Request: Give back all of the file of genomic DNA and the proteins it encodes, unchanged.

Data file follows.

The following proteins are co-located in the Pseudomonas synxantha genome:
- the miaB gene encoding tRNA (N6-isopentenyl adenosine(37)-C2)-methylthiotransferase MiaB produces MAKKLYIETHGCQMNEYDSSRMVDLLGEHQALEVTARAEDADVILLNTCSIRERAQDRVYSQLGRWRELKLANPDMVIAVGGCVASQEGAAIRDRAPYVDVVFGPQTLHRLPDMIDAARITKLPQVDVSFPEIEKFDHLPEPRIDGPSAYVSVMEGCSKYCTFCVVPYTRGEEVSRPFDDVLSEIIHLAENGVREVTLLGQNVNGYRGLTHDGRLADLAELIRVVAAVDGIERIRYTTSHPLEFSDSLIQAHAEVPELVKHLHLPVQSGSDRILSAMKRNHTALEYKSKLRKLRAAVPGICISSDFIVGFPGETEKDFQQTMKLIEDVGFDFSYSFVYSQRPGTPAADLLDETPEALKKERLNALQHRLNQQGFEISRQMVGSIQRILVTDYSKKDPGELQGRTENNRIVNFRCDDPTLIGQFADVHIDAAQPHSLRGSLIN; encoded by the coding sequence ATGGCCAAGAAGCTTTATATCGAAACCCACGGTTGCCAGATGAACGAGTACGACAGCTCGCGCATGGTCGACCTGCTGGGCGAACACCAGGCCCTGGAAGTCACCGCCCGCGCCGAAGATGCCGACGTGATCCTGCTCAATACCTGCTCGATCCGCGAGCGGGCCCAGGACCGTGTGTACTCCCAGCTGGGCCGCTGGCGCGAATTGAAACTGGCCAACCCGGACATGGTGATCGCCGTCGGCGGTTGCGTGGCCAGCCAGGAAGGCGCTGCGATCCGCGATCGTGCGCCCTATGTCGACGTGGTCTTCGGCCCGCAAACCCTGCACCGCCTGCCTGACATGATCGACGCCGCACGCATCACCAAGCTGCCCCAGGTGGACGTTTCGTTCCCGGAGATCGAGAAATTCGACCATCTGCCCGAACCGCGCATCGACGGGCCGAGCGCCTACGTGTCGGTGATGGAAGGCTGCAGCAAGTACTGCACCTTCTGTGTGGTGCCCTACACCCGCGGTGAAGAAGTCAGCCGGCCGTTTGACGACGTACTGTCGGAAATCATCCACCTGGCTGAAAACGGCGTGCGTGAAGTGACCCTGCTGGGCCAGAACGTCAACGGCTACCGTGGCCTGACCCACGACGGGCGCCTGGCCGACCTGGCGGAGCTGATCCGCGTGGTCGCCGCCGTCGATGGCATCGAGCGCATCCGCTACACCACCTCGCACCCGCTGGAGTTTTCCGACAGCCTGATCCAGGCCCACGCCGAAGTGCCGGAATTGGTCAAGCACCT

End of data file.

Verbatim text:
The following proteins are co-located in the Pseudomonas synxantha genome:
- the miaB gene encoding tRNA (N6-isopentenyl adenosine(37)-C2)-methylthiotransferase MiaB produces MAKKLYIETHGCQMNEYDSSRMVDLLGEHQALEVTARAEDADVILLNTCSIRERAQDRVYSQLGRWRELKLANPDMVIAVGGCVASQEGAAIRDRAPYVDVVFGPQTLHRLPDMIDAARITKLPQVDVSFPEIEKFDHLPEPRIDGPSAYVSVMEGCSKYCTFCVVPYTRGEEVSRPFDDVLSEIIHLAENGVREVTLLGQNVNGYRGLTHDGRLADLAELIRVVAAVDGIERIRYTTSHPLEFSDSLIQAHAEVPELVKHLHLPVQSGSDRILSAMKRNHTALEYKSKLRKLRAAVPGICISSDFIVGFPGETEKDFQQTMKLIEDVGFDFSYSFVYSQRPGTPAADLLDETPEALKKERLNALQHRLNQQGFEISRQMVGSIQRILVTDYSKKDPGELQGRTENNRIVNFRCDDPTLIGQFADVHIDAAQPHSLRGSLIN; encoded by the coding sequence ATGGCCAAGAAGCTTTATATCGAAACCCACGGTTGCCAGATGAACGAGTACGACAGCTCGCGCATGGTCGACCTGCTGGGCGAACACCAGGCCCTGGAAGTCACCGCCCGCGCCGAAGATGCCGACGTGATCCTGCTCAATACCTGCTCGATCCGCGAGCGGGCCCAGGACCGTGTGTACTCCCAGCTGGGCCGCTGGCGCGAATTGAAACTGGCCAACCCGGACATGGTGATCGCCGTCGGCGGTTGCGTGGCCAGCCAGGAAGGCGCTGCGATCCGCGATCGTGCGCCCTATGTCGACGTGGTCTTCGGCCCGCAAACCCTGCACCGCCTGCCTGACATGATCGACGCCGCACGCATCACCAAGCTGCCCCAGGTGGACGTTTCGTTCCCGGAGATCGAGAAATTCGACCATCTGCCCGAACCGCGCATCGACGGGCCGAGCGCCTACGTGTCGGTGATGGAAGGCTGCAGCAAGTACTGCACCTTCTGTGTGGTGCCCTACACCCGCGGTGAAGAAGTCAGCCGGCCGTTTGACGACGTACTGTCGGAAATCATCCACCTGGCTGAAAACGGCGTGCGTGAAGTGACCCTGCTGGGCCAGAACGTCAACGGCTACCGTGGCCTGACCCACGACGGGCGCCTGGCCGACCTGGCGGAGCTGATCCGCGTGGTCGCCGCCGTCGATGGCATCGAGCGCATCCGCTACACCACCTCGCACCCGCTGGAGTTTTCCGACAGCCTGATCCAGGCCCACGCCGAAGTGCCGGAATTGGTCAAGCACCT